“I hope that anybody who applies to be on the BID board, by the way, does support the BID,” Leonard said. “If you're not voting for us to be renewed, and then you want be on the board, you’re kind of contradicting yourself.”

Added Battie on the tree lighting, “It's like canceling Christmas, and then you want to be on the board. I'm sorry. I take issue with that and that was huge in my book in terms of not being eligible.”

Burns’ application for the BID board faced further scrutiny from city staff, which categorized her as a owner-merchant because her husband’s business is a tenant there. The board already has its maximum number of owner-merchants. Although Burns insists their entities are separate businesses with no cross ownership, Vice Chairman Liz Alpert and Commissioner Erik Arroyo agreed with staff’s assessment. 

Ultimately, commissioners voted 4-1, with Jen Ahearn-Koch opposed, to delay filling the two vacant seats on the BID board until the special district is renewed, if it is at all. In the interim, City Attorney Robert Fournier told commissioners they could, if they so choose, craft an ordinance to change the makeup of the BID board to accommodate more owner-merchants.

Bid renewal

Prior to the BID board vacancies discussion, Leonard said the renewal process is being challenged by perceptions of some property owners that they aren’t getting their money’s worth for the additional property taxes they pay. He cited a 2008 master plan for St. Armands, of which he said only one project, the parking deck, has been accomplished.

“We built a parking garage that we pay for part of it,” he said. “As far as I know, no other private organizations ever had to pay for a garage, but yet we have no say when it comes to income or optimizing the parking revenues or controlling expenses.”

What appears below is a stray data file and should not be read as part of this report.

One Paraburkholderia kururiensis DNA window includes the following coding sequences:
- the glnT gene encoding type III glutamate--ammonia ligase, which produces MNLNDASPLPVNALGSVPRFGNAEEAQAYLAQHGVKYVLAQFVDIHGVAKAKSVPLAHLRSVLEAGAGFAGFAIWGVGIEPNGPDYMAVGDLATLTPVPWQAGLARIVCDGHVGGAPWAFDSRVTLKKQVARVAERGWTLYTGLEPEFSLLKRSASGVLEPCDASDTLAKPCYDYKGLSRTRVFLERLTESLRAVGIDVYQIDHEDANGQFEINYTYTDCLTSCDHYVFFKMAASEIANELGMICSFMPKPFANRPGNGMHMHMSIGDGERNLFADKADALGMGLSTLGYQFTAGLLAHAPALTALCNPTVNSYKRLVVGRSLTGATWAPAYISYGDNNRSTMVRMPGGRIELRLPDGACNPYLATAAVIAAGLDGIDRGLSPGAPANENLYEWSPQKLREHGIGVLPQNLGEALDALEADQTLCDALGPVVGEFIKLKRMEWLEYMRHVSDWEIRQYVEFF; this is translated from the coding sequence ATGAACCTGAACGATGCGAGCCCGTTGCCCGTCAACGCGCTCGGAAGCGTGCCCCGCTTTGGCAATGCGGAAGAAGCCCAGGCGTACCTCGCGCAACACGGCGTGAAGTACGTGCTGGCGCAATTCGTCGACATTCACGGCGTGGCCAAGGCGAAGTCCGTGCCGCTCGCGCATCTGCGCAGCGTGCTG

Goals of the BID also occasionally meet opposition from St. Armands residents, Leonard suggested, sometimes leading to conflicts before the City Commission and staff. Master plan elements not developed include public restrooms, “complete street” redesign and a small grocery store on the circle, among others.

"I'm not saying that the neighborhood and the residents aren't important, but we are in a commercial tourism district," Leonard said. "If you live next to it, you have to understand everything that happens in a commercial tourism district is mixed use. … I just hope the lines don't get blurred going forward because we really need his commission’s support. I think it's going to be important for the next 10 years if the BID is to be renewed that we can move this plan forward.”

Now that the petition has been certified by staff and received by the commission, the minimum 120-day voting process, per state statue, begins. Ballots will be mailed to all property owners within the BID and voting will continue through Aug. 7. It may be continued if necessary should approval fall short and not all ballots are received.



Andrew Warfield

Andrew Warfield is the Sarasota Observer city reporter. He is a four-decade veteran of print media. A Florida native, he has spent most of his career in the Carolinas as a writer and editor, nearly a decade as co-founder and editor of a community newspaper in Mecklenburg County, North Carolina.